Album Cover Feature – Smash 20th Anniversary Edition

offspring_smash_20th_anniversaryReview By Dustin Griffin
  From August 2014 Vandala Magazine  READ MORE ARTICLES

Admittedly, and obviously, this month’s cover choice is a bit of a cheat, as Smash actually came out 20 years ago. But because the cover has been slightly redesigned in the new, flashy anniversary package out this month, I’m running with it.

It’s easy to take it for granted now, but Smash literally helped change punk music forever. For better and for worse. And though it came out four months after Green Day’s Dookie, which had an even bigger seismic impact on the industry and the shape of punk to come, Smash made a splash all on its own that in different ways can still be felt today.

Although they’ve always gotten unfairly lumped in with the grunge crowd, Nirvana to me were always more of a punk band and Nevermind was the first true punk record to sell millions. By 1994 though, it was still a bit of a phenomenon for a punk rock band to be successful enough to quit their day jobs, much less reach a global audience. But Green Day and Offspring changed all that. What put the exclamation point on Offspring doing it was that, unlike Green Day or Nirvana, who were backed by major labels, Offspring were an indie band on an indie label. Epitaph had other heavy hitters at the time that could sell a relative boatload (Bad Religion, Pennywise, Rancid), but nothing compared to Smash’s numbers and it’s interesting to think of where the label would’ve have ended up, indeed if it would still be around, without it.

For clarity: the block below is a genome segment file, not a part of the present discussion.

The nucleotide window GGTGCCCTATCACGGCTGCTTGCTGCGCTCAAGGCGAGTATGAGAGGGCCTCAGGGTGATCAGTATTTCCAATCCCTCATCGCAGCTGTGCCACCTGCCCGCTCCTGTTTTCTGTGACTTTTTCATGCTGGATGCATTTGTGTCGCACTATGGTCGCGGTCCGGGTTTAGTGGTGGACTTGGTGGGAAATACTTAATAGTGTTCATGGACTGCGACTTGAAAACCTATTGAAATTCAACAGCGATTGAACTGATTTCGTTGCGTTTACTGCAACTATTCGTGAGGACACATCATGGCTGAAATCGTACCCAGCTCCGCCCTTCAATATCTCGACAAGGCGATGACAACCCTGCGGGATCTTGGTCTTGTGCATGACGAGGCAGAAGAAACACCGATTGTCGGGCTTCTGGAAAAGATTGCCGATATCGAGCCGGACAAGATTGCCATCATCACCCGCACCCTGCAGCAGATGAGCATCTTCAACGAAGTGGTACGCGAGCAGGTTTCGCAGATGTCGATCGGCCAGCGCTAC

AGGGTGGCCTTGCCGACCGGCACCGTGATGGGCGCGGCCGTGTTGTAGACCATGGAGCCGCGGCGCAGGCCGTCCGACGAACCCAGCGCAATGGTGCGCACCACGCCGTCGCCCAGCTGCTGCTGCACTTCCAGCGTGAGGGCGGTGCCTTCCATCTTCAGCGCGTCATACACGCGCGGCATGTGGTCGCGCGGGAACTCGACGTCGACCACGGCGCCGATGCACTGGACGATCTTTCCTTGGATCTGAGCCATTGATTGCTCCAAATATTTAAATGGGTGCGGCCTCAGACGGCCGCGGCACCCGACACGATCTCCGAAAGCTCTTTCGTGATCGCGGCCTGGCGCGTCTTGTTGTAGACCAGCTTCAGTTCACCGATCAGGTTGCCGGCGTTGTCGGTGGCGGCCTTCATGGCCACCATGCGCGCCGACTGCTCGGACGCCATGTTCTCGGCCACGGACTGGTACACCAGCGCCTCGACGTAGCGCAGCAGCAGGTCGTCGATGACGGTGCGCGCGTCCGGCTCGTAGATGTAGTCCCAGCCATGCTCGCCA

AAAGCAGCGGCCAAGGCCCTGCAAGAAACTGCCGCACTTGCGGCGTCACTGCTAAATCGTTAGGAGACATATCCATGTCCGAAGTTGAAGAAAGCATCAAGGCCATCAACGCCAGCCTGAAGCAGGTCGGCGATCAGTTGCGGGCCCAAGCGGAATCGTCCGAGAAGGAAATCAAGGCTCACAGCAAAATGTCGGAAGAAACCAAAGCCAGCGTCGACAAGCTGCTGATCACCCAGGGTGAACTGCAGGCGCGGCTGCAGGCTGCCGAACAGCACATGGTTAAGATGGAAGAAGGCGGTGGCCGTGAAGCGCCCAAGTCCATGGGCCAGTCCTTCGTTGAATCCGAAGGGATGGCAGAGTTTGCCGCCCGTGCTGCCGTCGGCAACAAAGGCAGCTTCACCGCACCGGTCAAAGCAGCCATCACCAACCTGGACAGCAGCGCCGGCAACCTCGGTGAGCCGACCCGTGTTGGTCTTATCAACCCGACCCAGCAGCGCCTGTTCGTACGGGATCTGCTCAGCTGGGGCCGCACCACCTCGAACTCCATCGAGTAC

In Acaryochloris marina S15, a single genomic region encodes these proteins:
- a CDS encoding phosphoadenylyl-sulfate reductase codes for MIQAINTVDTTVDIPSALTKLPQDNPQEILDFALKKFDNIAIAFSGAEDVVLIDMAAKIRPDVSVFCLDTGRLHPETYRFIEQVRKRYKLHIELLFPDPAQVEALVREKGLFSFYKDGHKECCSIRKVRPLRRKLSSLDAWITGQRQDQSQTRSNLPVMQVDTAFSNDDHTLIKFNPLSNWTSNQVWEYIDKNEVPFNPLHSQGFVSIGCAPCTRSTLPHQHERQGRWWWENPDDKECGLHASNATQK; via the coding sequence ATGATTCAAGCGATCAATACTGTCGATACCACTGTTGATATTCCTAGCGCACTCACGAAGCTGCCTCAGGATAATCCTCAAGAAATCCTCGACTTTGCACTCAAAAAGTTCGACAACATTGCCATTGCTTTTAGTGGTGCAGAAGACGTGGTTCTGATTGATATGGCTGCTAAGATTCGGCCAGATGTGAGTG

The cover of Smash is one of the great punk rock covers, and statements, of all time. Sure, Dookie’s busy satire is cool and entertaining, and Nevermind’s snide comment on commercialism and materialism is poignant and timeless. Smash, like Nevermind The Bullocks… before it, finds power and a middle finger in minimalism. The low budget, low definition image of an upper body x-ray xerox, with a ghostly overlay that looks like a giant baby is both striking and aggressive.

The cover of the album, a common theme that ran throughout the Smash era and, in different forms, extended to the band’s succeeding albums, is a representation of the dark and nihilistic thematic content found within the record’s songs: Death, greed, suicide, violence, addiction, and abuse. And while the premonition laced title of the record doesn’t seem to correlate directly with the image, it can also be applied to each of those six thematic avenues the band were exploring with the album.

The 20th anniversary of this game changing record see’s a number of exciting celebrations on behalf of the band. They are currently on a mouth wateringly exciting tour with fellow Epitaph alum Bad Religion, Pennywise and The Vandals, on which they will be playing Smash in its entirety at every show. They’re also releasing the record in a couple of different, beefed up vinyl deluxe editions with new remasters and assorted goodies found within.

Smash is one of punk rock’s great recordings, and not just because of the number of units it moved. And that distorted, ominous skeleton, along with the band’s name stamped/smudged across the top, one of its greatest covers.


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